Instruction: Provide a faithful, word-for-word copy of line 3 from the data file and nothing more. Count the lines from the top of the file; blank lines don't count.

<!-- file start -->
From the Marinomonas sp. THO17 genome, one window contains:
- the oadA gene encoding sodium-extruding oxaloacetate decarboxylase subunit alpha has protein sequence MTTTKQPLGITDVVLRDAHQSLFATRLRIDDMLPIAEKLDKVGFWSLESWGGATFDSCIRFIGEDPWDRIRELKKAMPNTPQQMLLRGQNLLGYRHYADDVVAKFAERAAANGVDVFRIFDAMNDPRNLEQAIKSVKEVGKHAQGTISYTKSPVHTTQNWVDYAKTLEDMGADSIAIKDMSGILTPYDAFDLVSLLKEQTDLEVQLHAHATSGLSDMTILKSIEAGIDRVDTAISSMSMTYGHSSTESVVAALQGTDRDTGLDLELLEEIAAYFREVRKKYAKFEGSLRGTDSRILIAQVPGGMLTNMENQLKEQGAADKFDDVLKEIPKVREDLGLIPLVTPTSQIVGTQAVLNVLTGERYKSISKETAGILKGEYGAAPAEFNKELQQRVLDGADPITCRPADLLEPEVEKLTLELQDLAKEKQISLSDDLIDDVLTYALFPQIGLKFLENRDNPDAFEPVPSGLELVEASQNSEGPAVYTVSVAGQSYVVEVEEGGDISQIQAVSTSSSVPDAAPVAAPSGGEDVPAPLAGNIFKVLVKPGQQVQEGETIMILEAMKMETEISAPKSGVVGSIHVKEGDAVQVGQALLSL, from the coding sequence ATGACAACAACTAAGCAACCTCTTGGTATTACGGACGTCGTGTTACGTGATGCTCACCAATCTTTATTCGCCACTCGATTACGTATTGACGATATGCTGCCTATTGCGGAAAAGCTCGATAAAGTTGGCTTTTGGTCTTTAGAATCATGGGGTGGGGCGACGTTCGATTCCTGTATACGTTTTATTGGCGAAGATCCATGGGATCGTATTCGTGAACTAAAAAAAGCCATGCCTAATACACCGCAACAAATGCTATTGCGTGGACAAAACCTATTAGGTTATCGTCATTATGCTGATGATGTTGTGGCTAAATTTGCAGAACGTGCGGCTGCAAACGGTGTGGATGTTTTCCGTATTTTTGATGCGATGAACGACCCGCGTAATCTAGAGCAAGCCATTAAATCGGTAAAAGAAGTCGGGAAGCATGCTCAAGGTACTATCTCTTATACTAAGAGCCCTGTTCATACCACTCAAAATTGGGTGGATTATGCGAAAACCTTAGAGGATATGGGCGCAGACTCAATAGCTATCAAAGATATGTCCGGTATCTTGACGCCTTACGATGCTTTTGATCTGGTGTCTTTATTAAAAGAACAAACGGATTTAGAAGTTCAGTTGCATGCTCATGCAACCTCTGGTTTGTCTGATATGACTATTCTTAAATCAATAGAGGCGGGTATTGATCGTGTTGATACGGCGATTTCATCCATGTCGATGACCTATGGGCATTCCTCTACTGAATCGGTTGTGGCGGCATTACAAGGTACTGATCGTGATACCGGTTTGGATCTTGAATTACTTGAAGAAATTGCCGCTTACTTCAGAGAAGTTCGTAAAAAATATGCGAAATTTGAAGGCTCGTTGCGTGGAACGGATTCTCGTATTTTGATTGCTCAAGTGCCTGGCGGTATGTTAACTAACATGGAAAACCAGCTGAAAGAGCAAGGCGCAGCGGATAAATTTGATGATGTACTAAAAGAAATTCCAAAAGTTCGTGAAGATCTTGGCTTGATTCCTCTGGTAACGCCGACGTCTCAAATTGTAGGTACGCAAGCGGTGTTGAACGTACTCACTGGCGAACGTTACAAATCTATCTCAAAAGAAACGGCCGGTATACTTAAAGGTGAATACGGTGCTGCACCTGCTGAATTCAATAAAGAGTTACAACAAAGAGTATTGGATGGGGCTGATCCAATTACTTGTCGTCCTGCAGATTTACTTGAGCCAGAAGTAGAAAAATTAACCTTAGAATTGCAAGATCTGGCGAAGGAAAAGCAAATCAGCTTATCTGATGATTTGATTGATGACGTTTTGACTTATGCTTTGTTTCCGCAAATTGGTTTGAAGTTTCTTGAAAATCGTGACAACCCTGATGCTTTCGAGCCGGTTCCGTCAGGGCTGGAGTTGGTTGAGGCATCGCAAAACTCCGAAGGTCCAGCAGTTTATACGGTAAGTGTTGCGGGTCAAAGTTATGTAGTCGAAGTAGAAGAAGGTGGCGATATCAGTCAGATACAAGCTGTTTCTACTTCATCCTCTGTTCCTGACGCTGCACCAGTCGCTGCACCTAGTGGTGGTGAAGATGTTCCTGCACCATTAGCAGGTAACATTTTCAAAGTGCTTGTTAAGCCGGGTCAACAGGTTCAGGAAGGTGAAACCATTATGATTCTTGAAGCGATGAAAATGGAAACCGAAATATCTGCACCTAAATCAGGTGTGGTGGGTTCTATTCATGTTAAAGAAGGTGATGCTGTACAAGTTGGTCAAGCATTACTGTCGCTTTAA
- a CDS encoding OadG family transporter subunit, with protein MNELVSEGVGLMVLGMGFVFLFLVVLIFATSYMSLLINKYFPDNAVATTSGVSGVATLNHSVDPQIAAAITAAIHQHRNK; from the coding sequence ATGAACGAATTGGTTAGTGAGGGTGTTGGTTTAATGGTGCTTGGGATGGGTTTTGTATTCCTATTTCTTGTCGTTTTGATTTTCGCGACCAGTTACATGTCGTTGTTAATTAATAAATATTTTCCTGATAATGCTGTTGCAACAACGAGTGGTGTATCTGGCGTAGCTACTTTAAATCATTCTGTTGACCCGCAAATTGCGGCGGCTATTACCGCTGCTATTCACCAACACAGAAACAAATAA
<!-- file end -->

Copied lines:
- a CDS encoding OadG family transporter subunit, with protein MNELVSEGVGLMVLGMGFVFLFLVVLIFATSYMSLLINKYFPDNAVATTSGVSGVATLNHSVDPQIAAAITAAIHQHRNK; from the coding sequence ATGAACGAATTGGTTAGTGAGGGTGTTGGTTTAATGGTGCTTGGGATGGGTTTTGTATTCCTATTTCTTGTCGTTTTGATTTTCGCGACCAGTTACATGTCGTTGTTAATTAATAAATATTTTCCTGATAATGCTGTTGCAACAACGAGTGGTGTATCTGGCGTAGCTACTTTAAATCATTCTGTTGACCCGCAAATTGCGGCGGCTATTACCGCTGCTATTCACCAACACAGAAACAAATAA